Philosophy of Learning & Teaching
To me living means being in a constant change of state, and the same is true for learning. When people learn, their neural constellations are re-organized. Living and learning then means developing through transformation. Changing that interior landscape then naturally leads to creating, since humans are purpose-seeking, social creatures who use their hearts, heads, and hands to make and communicate — exchanging themselves with others in the process of emergence. Based on these principles I approach education by designing and facilitating transformational change for self and others through collaborative creative engagement. Although I personally prefer experiential learning to other modalities, as an interculturalist I believe in addressing multiple learning styles and teaching around the Kolb Wheel and across all of Gardner’s Intelligences. Politically speaking, I feel drawn to Paulo Freire’s Critical Pedagogy and John Dewey’s Progressive Pedagogy. I am well versed in concepts of Andragogy and some other, lesser known teaching and learning theories, such as Apithagogy (generative dynamics of wellbeing) and Pandragogy (life-long learning toward sustainable futures). I feel deeply rooted in the system sciences, and am interested, in particular, in living (Fritjof Capra) and evolutionary (Ervin Laszlo) systems philosophies.
Warm Up: To South Lodge We Go!
This multi-sensory activity was the overture to a lesson on "learning styles," taught to Organizational Leadership students at Seattle University during the annual retreat that kicked off the academic year. We warmed up with kinesthetic and auditory engagement and used a foreign language approach as a way to stretch the comfort zone. The title of the activity "To South Lodge We Go!" refers to the cabin where we held most of our lectures and interactive activities.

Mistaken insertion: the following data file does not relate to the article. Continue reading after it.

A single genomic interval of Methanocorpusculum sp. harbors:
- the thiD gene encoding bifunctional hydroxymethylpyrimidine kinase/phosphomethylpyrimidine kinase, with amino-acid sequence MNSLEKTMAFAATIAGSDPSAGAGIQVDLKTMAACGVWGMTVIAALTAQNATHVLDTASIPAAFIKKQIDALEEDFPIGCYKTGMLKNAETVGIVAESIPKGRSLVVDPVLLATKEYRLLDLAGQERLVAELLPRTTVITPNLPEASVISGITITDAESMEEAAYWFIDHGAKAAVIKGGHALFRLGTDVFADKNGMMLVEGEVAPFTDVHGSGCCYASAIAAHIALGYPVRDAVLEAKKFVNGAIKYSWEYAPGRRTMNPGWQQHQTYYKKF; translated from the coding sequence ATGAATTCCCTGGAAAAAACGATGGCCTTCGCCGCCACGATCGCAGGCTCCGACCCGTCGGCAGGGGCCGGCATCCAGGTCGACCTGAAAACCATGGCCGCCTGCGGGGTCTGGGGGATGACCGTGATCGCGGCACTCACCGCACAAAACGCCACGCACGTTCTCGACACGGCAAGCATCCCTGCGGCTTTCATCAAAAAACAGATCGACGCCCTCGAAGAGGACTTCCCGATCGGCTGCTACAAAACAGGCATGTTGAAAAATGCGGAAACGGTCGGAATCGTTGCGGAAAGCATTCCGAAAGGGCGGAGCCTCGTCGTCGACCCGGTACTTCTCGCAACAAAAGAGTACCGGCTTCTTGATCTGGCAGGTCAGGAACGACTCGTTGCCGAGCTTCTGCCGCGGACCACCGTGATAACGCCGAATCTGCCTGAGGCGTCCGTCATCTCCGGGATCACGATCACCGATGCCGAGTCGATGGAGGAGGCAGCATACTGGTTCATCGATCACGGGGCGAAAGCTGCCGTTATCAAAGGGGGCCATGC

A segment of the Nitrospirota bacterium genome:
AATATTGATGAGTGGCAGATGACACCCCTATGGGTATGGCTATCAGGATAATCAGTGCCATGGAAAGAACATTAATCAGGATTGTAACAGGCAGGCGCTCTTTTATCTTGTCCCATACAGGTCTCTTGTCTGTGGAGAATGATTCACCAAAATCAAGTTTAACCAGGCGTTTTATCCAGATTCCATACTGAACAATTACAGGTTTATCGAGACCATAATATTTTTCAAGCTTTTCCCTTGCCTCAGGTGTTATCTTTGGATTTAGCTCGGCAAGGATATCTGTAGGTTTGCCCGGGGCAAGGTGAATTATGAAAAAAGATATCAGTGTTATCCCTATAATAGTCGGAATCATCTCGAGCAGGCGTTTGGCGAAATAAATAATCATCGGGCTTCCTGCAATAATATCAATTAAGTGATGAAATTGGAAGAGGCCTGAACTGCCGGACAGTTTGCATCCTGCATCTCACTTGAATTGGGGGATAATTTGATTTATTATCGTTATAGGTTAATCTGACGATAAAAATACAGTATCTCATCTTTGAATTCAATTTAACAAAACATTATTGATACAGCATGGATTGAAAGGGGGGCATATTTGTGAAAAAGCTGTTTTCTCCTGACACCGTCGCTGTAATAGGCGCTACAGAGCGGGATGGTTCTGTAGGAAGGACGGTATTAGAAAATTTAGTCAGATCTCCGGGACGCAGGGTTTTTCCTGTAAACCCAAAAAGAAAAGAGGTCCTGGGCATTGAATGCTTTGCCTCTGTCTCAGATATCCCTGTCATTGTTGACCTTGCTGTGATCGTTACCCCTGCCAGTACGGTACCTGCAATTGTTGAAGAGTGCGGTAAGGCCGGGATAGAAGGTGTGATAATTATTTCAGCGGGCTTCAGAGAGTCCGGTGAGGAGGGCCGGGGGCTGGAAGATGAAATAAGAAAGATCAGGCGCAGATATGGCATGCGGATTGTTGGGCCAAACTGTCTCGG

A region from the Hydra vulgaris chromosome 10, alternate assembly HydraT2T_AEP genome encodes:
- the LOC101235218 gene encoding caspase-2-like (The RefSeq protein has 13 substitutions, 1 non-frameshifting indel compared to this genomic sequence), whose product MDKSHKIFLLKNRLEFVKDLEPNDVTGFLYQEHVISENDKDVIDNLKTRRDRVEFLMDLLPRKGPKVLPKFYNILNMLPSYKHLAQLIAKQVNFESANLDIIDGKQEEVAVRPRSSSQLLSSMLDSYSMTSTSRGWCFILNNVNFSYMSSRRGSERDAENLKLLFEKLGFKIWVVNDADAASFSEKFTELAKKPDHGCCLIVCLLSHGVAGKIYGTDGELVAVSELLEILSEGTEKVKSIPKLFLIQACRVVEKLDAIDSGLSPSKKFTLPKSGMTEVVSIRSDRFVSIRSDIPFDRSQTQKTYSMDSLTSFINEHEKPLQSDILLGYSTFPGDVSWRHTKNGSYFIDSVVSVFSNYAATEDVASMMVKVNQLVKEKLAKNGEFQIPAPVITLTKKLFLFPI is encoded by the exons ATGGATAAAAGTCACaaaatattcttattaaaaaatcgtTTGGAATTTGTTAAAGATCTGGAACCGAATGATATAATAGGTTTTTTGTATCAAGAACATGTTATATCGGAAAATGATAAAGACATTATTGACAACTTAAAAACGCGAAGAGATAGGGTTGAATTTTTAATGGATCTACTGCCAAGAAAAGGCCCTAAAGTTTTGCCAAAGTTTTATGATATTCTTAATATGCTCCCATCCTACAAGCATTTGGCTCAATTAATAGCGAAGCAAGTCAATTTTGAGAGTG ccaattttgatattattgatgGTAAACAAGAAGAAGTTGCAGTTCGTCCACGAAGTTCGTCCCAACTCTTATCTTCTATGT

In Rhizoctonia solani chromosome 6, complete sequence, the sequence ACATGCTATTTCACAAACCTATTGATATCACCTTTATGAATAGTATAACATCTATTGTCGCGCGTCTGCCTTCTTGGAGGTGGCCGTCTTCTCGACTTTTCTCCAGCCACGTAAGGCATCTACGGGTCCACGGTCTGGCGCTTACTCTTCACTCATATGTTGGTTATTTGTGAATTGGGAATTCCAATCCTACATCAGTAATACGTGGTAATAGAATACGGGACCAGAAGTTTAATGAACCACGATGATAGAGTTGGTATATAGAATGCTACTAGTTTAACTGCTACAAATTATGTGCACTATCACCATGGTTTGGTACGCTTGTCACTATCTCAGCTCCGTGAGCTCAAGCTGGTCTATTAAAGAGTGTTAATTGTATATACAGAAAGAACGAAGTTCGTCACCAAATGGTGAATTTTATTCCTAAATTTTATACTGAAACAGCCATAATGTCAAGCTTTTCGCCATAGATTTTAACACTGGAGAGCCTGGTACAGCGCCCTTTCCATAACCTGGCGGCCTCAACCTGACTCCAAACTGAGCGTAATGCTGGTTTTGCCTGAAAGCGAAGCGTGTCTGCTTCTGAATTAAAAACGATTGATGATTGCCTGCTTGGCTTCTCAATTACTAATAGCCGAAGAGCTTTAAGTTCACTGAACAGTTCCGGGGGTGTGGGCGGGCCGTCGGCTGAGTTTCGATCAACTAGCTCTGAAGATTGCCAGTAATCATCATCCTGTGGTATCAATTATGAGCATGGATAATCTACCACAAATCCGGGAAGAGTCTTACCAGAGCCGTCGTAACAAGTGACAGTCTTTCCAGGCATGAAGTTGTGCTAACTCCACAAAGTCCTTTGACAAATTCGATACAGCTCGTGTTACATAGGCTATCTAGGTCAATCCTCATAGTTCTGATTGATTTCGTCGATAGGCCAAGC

Biomimicry: Innovation Inspired By Nature
During the first part of this lecture at the Vienna University of Applied Arts in December 2013 I illustrate my professional pathway from art & design to organizational development & strategy to design management & nature-inspired innovation. The second part of this presentation showcases the Biomimicry Framework and the Biomimicry Thinking Design Process — as an invitation for the design students from the University of Applied Arts to join me in a collaborative project with engineering and management students at the University of Applied Sciences in Pinkafeld, Austria.
To see the slide deck for Part 1 of this lecture, go here.
Virtual Team Building
My co-pilot and I received the 2012 eLearning Champion (ELCH) Award from the University of Graz for this virtual team building experience. We teach it once a year to a transdisciplinary group of students from different levels at the University's Institute for Social Competence.
OSR Webinar Series
From 2010 to 2013 I taught Organizational Leadership & Transformation at the Organization Systems Renewal (OSR) MA Program at Seattle University. As part of my service I initiated a webinar series aimed at the public and to support the continuous learning of the OSR community. Below are four such webinars for your enjoyment.
Information Processing Preferences (Kolb Learning Styles, Gardner Multiple Intelligences, Visual/Auditory/Kinesthetic/Olfactory/Gustatory Processing):
Interesting perspective about "thinking types" by visual facilitator, Brandy Agerbeck: https://www.youtube.com/watch?v=6bCHq1OvGR4
Interesting perspective about the difference between "learning styles and intelligences" by researcher, Howard Gardner: https://www.washingtonpost.com/news/answer-sheet/wp/2013/10/16/howard-gardner-multiple-intelligences-are-not-learning-styles/?postshare=7471451921992359&tid=ss_fb